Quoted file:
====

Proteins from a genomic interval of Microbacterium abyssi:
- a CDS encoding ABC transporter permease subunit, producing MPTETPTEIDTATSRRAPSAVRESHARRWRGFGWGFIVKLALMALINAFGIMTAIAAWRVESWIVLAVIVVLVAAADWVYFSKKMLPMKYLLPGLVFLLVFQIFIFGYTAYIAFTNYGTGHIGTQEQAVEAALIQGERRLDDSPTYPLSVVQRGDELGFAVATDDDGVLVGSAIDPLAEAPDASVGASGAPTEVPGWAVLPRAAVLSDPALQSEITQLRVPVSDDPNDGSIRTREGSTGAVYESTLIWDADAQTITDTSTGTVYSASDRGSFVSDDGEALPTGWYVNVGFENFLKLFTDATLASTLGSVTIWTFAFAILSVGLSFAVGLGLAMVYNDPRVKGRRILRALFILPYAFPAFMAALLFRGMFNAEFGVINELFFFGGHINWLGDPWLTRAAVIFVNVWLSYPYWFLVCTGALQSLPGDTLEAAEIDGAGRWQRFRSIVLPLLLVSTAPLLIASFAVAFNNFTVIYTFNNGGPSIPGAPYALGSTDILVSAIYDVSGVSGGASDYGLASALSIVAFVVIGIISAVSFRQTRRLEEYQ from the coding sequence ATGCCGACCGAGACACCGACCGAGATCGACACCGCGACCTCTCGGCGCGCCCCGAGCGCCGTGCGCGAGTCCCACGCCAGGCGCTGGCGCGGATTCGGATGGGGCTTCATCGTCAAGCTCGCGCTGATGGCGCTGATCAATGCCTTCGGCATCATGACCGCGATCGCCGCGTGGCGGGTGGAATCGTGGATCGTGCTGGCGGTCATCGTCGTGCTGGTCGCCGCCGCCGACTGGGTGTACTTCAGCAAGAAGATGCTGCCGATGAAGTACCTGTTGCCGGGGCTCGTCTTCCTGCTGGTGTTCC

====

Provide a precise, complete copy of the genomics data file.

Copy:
Proteins from a genomic interval of Microbacterium abyssi:
- a CDS encoding ABC transporter permease subunit, producing MPTETPTEIDTATSRRAPSAVRESHARRWRGFGWGFIVKLALMALINAFGIMTAIAAWRVESWIVLAVIVVLVAAADWVYFSKKMLPMKYLLPGLVFLLVFQIFIFGYTAYIAFTNYGTGHIGTQEQAVEAALIQGERRLDDSPTYPLSVVQRGDELGFAVATDDDGVLVGSAIDPLAEAPDASVGASGAPTEVPGWAVLPRAAVLSDPALQSEITQLRVPVSDDPNDGSIRTREGSTGAVYESTLIWDADAQTITDTSTGTVYSASDRGSFVSDDGEALPTGWYVNVGFENFLKLFTDATLASTLGSVTIWTFAFAILSVGLSFAVGLGLAMVYNDPRVKGRRILRALFILPYAFPAFMAALLFRGMFNAEFGVINELFFFGGHINWLGDPWLTRAAVIFVNVWLSYPYWFLVCTGALQSLPGDTLEAAEIDGAGRWQRFRSIVLPLLLVSTAPLLIASFAVAFNNFTVIYTFNNGGPSIPGAPYALGSTDILVSAIYDVSGVSGGASDYGLASALSIVAFVVIGIISAVSFRQTRRLEEYQ from the coding sequence ATGCCGACCGAGACACCGACCGAGATCGACACCGCGACCTCTCGGCGCGCCCCGAGCGCCGTGCGCGAGTCCCACGCCAGGCGCTGGCGCGGATTCGGATGGGGCTTCATCGTCAAGCTCGCGCTGATGGCGCTGATCAATGCCTTCGGCATCATGACCGCGATCGCCGCGTGGCGGGTGGAATCGTGGATCGTGCTGGCGGTCATCGTCGTGCTGGTCGCCGCCGCCGACTGGGTGTACTTCAGCAAGAAGATGCTGCCGATGAAGTACCTGTTGCCGGGGCTCGTCTTCCTGCTGGTGTTCC